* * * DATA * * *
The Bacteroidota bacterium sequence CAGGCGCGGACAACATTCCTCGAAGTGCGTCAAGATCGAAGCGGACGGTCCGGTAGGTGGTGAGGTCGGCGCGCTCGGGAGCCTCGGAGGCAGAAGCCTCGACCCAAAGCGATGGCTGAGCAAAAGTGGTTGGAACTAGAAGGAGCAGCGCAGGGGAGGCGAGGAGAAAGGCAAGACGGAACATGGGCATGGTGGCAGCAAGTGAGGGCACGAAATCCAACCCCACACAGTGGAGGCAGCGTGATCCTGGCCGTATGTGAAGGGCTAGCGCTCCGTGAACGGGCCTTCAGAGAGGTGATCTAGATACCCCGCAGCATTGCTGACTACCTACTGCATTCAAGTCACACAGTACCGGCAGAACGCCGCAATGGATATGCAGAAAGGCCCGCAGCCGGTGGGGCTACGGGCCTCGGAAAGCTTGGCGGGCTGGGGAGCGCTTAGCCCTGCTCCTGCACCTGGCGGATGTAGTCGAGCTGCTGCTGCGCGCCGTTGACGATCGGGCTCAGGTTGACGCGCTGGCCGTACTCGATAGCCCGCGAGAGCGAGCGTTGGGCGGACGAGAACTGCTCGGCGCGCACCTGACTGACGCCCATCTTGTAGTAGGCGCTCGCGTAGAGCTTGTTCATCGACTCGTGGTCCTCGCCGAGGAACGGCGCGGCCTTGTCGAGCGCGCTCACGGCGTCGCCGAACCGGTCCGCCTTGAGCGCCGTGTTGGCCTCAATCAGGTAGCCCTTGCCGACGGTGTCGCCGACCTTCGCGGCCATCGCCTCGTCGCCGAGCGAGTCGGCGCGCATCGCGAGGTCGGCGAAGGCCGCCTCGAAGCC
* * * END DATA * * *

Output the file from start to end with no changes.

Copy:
The Bacteroidota bacterium sequence CAGGCGCGGACAACATTCCTCGAAGTGCGTCAAGATCGAAGCGGACGGTCCGGTAGGTGGTGAGGTCGGCGCGCTCGGGAGCCTCGGAGGCAGAAGCCTCGACCCAAAGCGATGGCTGAGCAAAAGTGGTTGGAACTAGAAGGAGCAGCGCAGGGGAGGCGAGGAGAAAGGCAAGACGGAACATGGGCATGGTGGCAGCAAGTGAGGGCACGAAATCCAACCCCACACAGTGGAGGCAGCGTGATCCTGGCCGTATGTGAAGGGCTAGCGCTCCGTGAACGGGCCTTCAGAGAGGTGATCTAGATACCCCGCAGCATTGCTGACTACCTACTGCATTCAAGTCACACAGTACCGGCAGAACGCCGCAATGGATATGCAGAAAGGCCCGCAGCCGGTGGGGCTACGGGCCTCGGAAAGCTTGGCGGGCTGGGGAGCGCTTAGCCCTGCTCCTGCACCTGGCGGATGTAGTCGAGCTGCTGCTGCGCGCCGTTGACGATCGGGCTCAGGTTGACGCGCTGGCCGTACTCGATAGCCCGCGAGAGCGAGCGTTGGGCGGACGAGAACTGCTCGGCGCGCACCTGACTGACGCCCATCTTGTAGTAGGCGCTCGCGTAGAGCTTGTTCATCGACTCGTGGTCCTCGCCGAGGAACGGCGCGGCCTTGTCGAGCGCGCTCACGGCGTCGCCGAACCGGTCCGCCTTGAGCGCCGTGTTGGCCTCAATCAGGTAGCCCTTGCCGACGGTGTCGCCGACCTTCGCGGCCATCGCCTCGTCGCCGAGCGAGTCGGCGCGCATCGCGAGGTCGGCGAAGGCCGCCTCGAAGCC